4 Ways to Source a Diverse Candidate Pipeline

Despite a company’s best intentions, having a diverse workforce doesn’t happen overnight. In fact, it can take hundreds of hours of work to get even one great hire through the door.

But it’s worth it!

As you may know, having a diverse and inclusive workforce has many benefits—with higher innovation-based revenues and financial performance key among them. But more than that, having a diverse workforce improves employee engagement and employer branding, which in turn attracts top talent.

So how do you get there? We have a few tips to work into your existing processes.

1. Audit your job descriptions and listings.

To diversify your candidate pool, a simple but impactful first step is to make sure your job listings don’t use gendered language.

Unfortunately, we all have unconscious biases that inform the way we communicate, even during the hiring process. For example, studies have shown that women are much less likely to apply to job listings that include words associated with masculine stereotypes. Even seemingly innocuous words like “ninja” or “foosball” may signal a certain type of workplace culture that can turn off potential applicants.

You can check for language issues manually by combing through each of your job descriptions, or you can lean on tools like Textio or Grammarly.

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2. Broaden your network.

There’s a common assumption that hiring is simply a matter of publishing a job listing and either waiting for candidates to come to you or relying on referrals. And from that assumption comes the frequently heard misconception that there are no qualified diverse candidates applying.

To effectively reach top diverse candidates, you have to do outreach.

Start by advertising on job boards and websites that cater specifically to underrepresented identities. This shows you’re making an effort to reach out to diverse candidate pools, and you may reach people who aren’t necessarily scrolling through LinkedIn or Indeed.

Another great option is to partner with universities as a pipeline to internships, workshares, apprenticeships, and career placement opportunities. To get started, look into connecting with historically Black colleges and universities or reaching out to student-led minority organizations at your local colleges.

Also, there are likely dozens of meetups and events in your area hosted by minority groups. Take the time to network and socialize with them, even if you’re not currently hiring. Building goodwill throughout your community will only help you attract talent, so be sure to attend, support, or even sponsor these events. Next time there’s someone in those groups looking for a new opportunity, your company is sure to get a glowing review!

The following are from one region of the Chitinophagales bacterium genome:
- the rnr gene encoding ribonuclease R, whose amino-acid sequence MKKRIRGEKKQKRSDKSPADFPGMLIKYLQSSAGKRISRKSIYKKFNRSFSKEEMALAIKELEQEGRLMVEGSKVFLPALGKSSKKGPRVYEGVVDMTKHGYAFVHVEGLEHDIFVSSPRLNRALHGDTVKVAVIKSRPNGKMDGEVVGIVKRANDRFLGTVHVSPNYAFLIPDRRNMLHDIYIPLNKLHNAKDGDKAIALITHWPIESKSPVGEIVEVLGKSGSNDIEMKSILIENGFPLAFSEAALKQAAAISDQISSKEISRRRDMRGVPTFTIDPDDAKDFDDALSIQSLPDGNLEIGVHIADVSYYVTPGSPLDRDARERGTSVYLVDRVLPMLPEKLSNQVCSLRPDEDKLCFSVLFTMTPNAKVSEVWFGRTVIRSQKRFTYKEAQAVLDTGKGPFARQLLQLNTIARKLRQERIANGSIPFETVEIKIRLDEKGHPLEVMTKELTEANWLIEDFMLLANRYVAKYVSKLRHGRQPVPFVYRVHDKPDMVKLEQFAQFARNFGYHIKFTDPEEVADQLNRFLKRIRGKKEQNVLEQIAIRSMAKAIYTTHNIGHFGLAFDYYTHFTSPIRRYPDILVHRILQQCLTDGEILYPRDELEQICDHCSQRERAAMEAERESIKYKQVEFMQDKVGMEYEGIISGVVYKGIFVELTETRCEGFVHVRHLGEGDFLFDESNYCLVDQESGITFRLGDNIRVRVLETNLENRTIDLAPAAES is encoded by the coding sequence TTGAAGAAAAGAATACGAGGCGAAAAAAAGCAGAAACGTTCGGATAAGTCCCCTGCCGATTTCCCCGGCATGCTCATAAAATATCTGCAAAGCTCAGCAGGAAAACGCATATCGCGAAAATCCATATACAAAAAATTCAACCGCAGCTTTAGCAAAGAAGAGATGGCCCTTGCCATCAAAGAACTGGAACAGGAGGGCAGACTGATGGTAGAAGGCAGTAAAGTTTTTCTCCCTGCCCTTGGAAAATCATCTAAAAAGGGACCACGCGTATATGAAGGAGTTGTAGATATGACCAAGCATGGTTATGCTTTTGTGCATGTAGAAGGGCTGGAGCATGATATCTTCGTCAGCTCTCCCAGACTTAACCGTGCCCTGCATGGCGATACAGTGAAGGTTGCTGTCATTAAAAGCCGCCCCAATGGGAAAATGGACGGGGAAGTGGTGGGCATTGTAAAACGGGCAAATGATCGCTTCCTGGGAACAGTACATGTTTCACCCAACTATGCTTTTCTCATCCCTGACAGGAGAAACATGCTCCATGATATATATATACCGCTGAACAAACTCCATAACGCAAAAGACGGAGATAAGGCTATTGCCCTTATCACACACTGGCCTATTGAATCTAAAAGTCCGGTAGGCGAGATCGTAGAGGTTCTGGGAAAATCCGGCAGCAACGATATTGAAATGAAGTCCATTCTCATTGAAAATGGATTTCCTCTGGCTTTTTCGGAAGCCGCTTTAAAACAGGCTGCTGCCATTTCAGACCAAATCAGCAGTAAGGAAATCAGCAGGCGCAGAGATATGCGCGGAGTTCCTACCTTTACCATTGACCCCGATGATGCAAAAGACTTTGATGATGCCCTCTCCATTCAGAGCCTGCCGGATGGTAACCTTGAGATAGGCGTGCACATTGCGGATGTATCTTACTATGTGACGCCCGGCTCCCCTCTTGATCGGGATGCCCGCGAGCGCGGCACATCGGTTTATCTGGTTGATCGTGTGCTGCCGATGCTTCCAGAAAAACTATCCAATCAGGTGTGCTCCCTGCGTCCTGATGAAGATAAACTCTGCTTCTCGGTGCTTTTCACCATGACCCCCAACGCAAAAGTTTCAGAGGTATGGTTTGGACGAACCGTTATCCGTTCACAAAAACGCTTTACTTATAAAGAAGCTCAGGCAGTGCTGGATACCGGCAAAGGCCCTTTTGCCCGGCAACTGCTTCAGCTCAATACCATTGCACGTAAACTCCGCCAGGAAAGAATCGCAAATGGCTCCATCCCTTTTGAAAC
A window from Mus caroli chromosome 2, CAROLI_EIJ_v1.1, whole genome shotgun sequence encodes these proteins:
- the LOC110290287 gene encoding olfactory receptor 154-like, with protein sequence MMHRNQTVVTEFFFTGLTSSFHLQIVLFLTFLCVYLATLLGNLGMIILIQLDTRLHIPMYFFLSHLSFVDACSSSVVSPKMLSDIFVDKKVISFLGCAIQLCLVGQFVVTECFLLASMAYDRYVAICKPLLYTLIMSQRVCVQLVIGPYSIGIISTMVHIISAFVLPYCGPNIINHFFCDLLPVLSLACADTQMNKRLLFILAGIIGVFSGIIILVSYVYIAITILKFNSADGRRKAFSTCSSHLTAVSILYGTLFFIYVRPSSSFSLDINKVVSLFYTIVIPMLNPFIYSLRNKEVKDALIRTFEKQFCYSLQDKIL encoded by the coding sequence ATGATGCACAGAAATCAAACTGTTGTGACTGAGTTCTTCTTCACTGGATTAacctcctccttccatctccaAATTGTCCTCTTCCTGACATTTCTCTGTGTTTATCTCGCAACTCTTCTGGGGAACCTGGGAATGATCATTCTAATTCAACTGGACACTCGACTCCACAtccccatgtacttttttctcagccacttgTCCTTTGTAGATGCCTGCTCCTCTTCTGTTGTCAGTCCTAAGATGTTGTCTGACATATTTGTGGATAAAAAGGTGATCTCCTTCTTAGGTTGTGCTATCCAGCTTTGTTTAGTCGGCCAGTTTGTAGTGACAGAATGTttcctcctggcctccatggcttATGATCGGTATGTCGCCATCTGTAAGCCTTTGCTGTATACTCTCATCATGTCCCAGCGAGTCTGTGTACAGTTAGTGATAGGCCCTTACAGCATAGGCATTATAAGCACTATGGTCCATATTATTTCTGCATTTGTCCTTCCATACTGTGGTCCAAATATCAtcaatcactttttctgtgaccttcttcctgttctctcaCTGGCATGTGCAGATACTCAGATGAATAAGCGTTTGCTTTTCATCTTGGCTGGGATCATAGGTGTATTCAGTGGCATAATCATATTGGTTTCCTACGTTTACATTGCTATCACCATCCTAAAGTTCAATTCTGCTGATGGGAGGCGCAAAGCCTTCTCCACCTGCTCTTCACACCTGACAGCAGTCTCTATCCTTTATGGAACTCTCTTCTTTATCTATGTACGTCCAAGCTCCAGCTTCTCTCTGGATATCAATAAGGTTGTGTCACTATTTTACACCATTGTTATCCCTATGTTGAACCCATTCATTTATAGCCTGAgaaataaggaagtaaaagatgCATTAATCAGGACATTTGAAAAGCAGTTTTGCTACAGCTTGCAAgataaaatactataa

3. Educate your hiring managers and interviewers.

To build a diverse candidate pipeline, you have to get buy-in at every stage of the hiring process. While HR employees can screen candidates and source a wide candidate pool, that effort can quickly be undone by the unconscious biases of hiring managers and interviewers later in the hiring process.

Acknowledging that people have biases is a great first step in educating your staff. Consider having companywide unconscious bias trainings, with supplemental resources for employees directly involved with the hiring process.

Along with these trainings, make sure to set diversity, equity, and inclusion (DEI) metrics. This gives employees a concrete goal to strive toward—for example, a potential metric could be similar to the Rooney Rule, which requires “at least one woman and one underrepresented minority [to] be considered in the slate of candidates for every open position.” Of course, this “rule” can be adjusted for the needs of your organization and can serve as a benchmark going forward.

Specific, measurable goals and tactics take the ambiguity out of your DEI efforts, and you’ll be able to analyze the success of your initiatives.

"There are likely many individuals at your organization who are passionate about building a diverse and inclusive workplace."

4. Establish a dedicated Employee Resource Group (ERG) or DEI Committee.

You don’t have to go it alone! For example, one of the most rewarding parts of working at Bonusly is collaborating with our Diversity, Equity, and Inclusion Advisory Group. Similarly, there are likely many individuals at your organization who are passionate about building a diverse and inclusive workplace. Put out feelers for feedback on your hiring plans, and employees will likely offer great referrals to candidates, groups, and job boards. Invite these employees to organize a group or committee, and assure them that HR and leadership will welcome their voices.

Diversity Is Worth the Effort

Making your workplace more diverse takes thoughtful outreach, education, and lots of communication with your team. And don’t stop there—there are always more ways to make your organization more inclusive and equitable. Exploring these options will only strengthen your hiring process, your talent pool, and your company culture. In turn, that can help you foster a more welcoming, innovative, and successful company.


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About the Author

Connie Du is on the marketing team at Bonusly and is dedicated to making workdays more inclusive and fun for everyone. She loves writing, her cats, and a well-placed emoji.